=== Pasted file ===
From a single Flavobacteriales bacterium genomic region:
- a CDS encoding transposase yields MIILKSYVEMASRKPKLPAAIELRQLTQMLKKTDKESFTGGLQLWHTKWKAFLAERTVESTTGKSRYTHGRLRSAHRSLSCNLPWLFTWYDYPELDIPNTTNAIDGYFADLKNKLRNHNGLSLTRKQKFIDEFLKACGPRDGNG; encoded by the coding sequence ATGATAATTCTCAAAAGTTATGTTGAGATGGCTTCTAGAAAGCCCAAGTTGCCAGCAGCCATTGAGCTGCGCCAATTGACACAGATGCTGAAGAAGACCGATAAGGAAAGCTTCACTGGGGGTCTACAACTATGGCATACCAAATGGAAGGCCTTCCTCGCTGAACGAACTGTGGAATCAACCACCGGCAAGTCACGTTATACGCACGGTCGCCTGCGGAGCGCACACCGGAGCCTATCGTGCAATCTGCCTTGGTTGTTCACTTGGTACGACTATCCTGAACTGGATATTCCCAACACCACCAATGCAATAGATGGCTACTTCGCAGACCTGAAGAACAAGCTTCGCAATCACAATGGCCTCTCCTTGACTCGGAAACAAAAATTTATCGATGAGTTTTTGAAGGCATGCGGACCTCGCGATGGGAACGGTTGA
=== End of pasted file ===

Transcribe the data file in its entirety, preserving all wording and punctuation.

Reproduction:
From a single Flavobacteriales bacterium genomic region:
- a CDS encoding transposase yields MIILKSYVEMASRKPKLPAAIELRQLTQMLKKTDKESFTGGLQLWHTKWKAFLAERTVESTTGKSRYTHGRLRSAHRSLSCNLPWLFTWYDYPELDIPNTTNAIDGYFADLKNKLRNHNGLSLTRKQKFIDEFLKACGPRDGNG; encoded by the coding sequence ATGATAATTCTCAAAAGTTATGTTGAGATGGCTTCTAGAAAGCCCAAGTTGCCAGCAGCCATTGAGCTGCGCCAATTGACACAGATGCTGAAGAAGACCGATAAGGAAAGCTTCACTGGGGGTCTACAACTATGGCATACCAAATGGAAGGCCTTCCTCGCTGAACGAACTGTGGAATCAACCACCGGCAAGTCACGTTATACGCACGGTCGCCTGCGGAGCGCACACCGGAGCCTATCGTGCAATCTGCCTTGGTTGTTCACTTGGTACGACTATCCTGAACTGGATATTCCCAACACCACCAATGCAATAGATGGCTACTTCGCAGACCTGAAGAACAAGCTTCGCAATCACAATGGCCTCTCCTTGACTCGGAAACAAAAATTTATCGATGAGTTTTTGAAGGCATGCGGACCTCGCGATGGGAACGGTTGA